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    Behind Closed Doors: Five Secret Deals That Transformed Global Economy

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    History has seen a number of secretive agreements which had major impact on the global economy, from hiding investments to taking gold reserves. Some of the stories are real, and some are rather legends.

    Here are some examples of how global financial decisions have been made behind closed doors.

    IMF Helping Ukraine

    Recently, Ukrainian politician and former Prime Minister Yulia Timoshenko accused President Petro Poroshenko of reaching a secretive deal with the International Monetary Fund (IMF).

    According to the agreement, Kiev would abandon a moratorium on the sale of land and increase electricity and gas tariffs, Timoshenko said.

    Ukraine would also abandon preferential pensions for school teachers and healthcare workers, she added.

    "This document is secret. The government and the president signed a secret agreement behind the back of the Ukrainian people," Timoshenko said.

    However, soon afterwards the Finance Ministry rebuffed the allegations, saying that the final text of an agreement with the IMF is not yet ready. According to the ministry, the final document will be published within a month.

    Meanwhile, Kiev has been part of an IMF program of financial aid. The plan has resulted in a twofold increase in tariffs on gas, hot water and heating.

    The program presumes $17.5 billion of aid to Kiev. In March 2015, the first tranche of $5 billion was unveiled. Kiev received the second tranche of $1.7 billion in August 2013. However, the third tranche of financial aid was delayed due to political turmoil in Ukraine. But after Prime Minister Arseniy Yatsenyuk resigned the IMF reaffirmed its readiness to work with Kiev.

    US-Saudi 40-Year-Old Secret Deal

    In late-May, details on a mysterious deal between Washington and Riyadh were unveiled. After the Arab-Israeli War of 1973, the members of the Organization of Arab Petroleum Exporting Countries proclaimed an oil embargo in response to Washington's aid to Israel which led to the "first oil shock."

    As a result of the crisis oil prices quadrupled, inflation soared, the stock market crashed and the future of the US economy hung in the balance, according to Bloomberg.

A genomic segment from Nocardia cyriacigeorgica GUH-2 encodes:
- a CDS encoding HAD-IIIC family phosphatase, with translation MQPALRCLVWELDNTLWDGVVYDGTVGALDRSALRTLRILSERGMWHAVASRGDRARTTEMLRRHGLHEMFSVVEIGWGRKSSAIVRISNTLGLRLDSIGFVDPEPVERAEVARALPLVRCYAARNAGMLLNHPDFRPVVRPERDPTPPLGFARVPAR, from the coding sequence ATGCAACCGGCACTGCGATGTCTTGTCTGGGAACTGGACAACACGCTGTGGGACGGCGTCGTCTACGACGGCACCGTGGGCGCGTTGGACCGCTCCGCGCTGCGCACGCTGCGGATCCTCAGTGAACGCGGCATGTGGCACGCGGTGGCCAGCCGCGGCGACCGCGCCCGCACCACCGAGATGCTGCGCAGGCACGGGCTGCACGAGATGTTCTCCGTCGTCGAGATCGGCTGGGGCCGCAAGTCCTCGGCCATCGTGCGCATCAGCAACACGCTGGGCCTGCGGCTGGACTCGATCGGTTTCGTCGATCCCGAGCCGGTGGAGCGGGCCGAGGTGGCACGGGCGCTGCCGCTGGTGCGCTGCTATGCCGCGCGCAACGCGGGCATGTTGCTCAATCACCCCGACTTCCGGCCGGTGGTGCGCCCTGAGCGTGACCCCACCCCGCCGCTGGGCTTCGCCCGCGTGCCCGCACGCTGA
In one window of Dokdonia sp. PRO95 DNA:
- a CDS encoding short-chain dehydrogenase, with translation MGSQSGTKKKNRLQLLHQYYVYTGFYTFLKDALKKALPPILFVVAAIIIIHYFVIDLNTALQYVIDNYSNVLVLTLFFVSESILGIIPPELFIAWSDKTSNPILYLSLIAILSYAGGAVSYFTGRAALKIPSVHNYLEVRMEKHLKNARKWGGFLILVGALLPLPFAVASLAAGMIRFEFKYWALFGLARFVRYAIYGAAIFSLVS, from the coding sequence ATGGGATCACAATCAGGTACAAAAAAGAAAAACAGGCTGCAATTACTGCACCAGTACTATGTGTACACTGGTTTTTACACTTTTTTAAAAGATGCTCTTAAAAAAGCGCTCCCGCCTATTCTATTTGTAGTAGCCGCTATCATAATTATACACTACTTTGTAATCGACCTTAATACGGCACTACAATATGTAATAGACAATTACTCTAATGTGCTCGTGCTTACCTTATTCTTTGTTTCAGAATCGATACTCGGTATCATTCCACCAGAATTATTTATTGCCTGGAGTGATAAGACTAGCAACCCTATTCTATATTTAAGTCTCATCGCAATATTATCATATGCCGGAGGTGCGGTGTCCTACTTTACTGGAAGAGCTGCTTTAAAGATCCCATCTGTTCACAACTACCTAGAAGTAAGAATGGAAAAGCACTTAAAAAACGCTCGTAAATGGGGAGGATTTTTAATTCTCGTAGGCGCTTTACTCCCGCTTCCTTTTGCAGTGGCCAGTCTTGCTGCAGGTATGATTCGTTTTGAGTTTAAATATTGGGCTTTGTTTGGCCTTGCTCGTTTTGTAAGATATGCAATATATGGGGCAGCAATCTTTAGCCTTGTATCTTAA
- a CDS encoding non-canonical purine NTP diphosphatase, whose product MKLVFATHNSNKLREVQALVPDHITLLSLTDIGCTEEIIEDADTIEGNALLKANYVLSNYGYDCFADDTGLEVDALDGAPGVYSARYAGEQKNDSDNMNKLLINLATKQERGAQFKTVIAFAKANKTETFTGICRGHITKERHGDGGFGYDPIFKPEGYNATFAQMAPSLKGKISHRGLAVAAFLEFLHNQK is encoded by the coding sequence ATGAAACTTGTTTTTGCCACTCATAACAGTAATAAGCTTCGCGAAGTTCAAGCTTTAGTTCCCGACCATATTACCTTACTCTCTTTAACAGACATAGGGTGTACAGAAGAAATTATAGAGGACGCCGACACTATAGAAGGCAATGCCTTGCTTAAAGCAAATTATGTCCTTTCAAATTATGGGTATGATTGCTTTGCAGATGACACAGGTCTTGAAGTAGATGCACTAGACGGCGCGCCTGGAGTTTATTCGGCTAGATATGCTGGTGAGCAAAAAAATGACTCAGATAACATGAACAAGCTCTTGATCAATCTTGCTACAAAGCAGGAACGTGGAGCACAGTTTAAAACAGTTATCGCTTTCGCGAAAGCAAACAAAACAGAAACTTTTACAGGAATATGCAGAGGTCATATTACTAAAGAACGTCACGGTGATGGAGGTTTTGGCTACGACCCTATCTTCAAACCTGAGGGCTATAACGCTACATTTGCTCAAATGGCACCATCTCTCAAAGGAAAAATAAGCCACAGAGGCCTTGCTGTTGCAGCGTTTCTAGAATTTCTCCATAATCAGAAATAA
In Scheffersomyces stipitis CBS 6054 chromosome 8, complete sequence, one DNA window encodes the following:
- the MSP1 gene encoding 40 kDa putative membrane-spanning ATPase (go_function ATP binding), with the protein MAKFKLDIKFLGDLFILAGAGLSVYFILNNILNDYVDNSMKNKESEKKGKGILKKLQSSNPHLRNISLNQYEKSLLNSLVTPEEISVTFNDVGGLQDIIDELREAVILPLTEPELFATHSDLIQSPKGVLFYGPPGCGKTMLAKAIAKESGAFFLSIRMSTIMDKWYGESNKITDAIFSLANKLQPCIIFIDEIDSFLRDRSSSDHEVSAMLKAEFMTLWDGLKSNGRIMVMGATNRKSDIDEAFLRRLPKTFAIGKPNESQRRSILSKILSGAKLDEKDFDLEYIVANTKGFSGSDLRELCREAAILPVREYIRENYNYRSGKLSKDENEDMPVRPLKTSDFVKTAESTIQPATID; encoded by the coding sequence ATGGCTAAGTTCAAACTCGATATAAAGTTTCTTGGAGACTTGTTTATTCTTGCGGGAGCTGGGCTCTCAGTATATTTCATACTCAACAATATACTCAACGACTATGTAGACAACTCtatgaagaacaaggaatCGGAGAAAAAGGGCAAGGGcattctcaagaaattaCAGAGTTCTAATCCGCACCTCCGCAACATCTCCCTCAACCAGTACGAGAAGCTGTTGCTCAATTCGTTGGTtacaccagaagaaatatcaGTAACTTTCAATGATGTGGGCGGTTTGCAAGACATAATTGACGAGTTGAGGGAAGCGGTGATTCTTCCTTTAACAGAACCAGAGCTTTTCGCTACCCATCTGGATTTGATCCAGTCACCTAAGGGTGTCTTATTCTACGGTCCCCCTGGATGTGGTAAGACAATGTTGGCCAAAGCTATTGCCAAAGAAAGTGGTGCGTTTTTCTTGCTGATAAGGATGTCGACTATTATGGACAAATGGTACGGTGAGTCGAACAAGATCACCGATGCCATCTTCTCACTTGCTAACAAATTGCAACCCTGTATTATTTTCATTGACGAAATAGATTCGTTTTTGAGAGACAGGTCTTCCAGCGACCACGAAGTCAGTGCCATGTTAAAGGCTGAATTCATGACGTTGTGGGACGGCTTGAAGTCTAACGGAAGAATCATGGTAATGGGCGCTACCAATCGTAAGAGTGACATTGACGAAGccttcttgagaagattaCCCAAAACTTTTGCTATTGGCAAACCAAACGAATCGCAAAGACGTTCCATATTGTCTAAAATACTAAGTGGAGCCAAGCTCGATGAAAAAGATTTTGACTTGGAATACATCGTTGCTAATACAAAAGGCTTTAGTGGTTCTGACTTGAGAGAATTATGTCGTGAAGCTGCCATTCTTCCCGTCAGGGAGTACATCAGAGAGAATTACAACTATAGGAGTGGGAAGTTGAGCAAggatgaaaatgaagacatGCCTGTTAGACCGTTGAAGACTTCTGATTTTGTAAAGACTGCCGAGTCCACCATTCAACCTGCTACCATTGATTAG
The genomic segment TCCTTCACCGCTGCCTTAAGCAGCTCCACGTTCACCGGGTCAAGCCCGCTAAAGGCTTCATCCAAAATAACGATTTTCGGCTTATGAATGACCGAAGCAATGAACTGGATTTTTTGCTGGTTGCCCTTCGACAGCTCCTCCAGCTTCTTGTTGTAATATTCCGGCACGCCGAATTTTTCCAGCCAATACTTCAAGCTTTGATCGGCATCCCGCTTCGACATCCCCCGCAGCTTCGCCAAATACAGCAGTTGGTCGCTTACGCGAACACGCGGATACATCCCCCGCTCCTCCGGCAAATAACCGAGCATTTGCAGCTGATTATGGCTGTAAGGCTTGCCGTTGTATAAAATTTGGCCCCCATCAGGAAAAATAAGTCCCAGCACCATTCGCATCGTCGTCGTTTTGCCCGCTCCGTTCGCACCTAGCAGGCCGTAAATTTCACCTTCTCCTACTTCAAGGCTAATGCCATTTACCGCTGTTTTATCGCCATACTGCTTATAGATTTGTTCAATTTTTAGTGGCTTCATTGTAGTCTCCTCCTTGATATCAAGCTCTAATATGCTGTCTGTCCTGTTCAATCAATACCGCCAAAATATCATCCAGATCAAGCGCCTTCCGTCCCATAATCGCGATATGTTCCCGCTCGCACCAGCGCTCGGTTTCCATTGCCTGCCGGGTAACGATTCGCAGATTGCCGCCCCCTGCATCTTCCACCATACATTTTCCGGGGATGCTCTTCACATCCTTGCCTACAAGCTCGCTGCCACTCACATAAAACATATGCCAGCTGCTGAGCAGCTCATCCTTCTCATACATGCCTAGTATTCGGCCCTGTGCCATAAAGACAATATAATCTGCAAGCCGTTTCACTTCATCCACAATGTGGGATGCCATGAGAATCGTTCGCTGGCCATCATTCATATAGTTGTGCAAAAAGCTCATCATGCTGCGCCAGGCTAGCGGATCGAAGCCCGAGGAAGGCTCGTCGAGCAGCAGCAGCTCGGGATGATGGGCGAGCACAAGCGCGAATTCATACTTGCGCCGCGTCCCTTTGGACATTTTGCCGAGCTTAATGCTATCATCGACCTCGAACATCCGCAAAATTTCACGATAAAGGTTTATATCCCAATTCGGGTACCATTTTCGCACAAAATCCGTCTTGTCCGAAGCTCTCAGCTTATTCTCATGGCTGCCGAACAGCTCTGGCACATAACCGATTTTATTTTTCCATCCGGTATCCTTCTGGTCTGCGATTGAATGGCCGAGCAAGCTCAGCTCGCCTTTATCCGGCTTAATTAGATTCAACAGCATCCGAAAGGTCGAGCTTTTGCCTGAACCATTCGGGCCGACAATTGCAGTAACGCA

Then President Richard Nixon sent William Simon, newly appointed US Treasury secretary, to the Middle East. The goal of the mission was to reach a beneficial financial agreement with Riyadh.

    In addition to a possible economic collapse, the US was concerned over the growing Soviet influence in the Middle East. At the same time, Riyadh sought a secret agreement because it did not want to make public its ties with the US, a supporter of Israel during the war.

    As a result, the deal was struck behind closed doors. The US and Saudi Arabia agreed to invest petro-dollars in US treasuries. According to the US Treasury, Riyadh holds $116.8 billion in US debt, making it among the top dozen foreign nations with US obligations.

    Reaching a Helping Hand

    In the era of global conflicts and turmoil in the middle 20th century, gold reserves were actively moved. When Europe plunged into the war many European nations transported their gold reserves to the US. However, the USSR also held foreign gold.

    Gold bars
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    Some of the Spanish gold reserves moved from the country during the Civil War of 1936-1939 arrived in the Soviet Union. Moscow supported the Republicans with arms supplies as well as sent military advisers to the country.

    Everything related to moving Spanish gold was wrapped in a mystery. In October 1936, representatives of the Republican Government asked Moscow to take into custody part of Spanish gold reserves.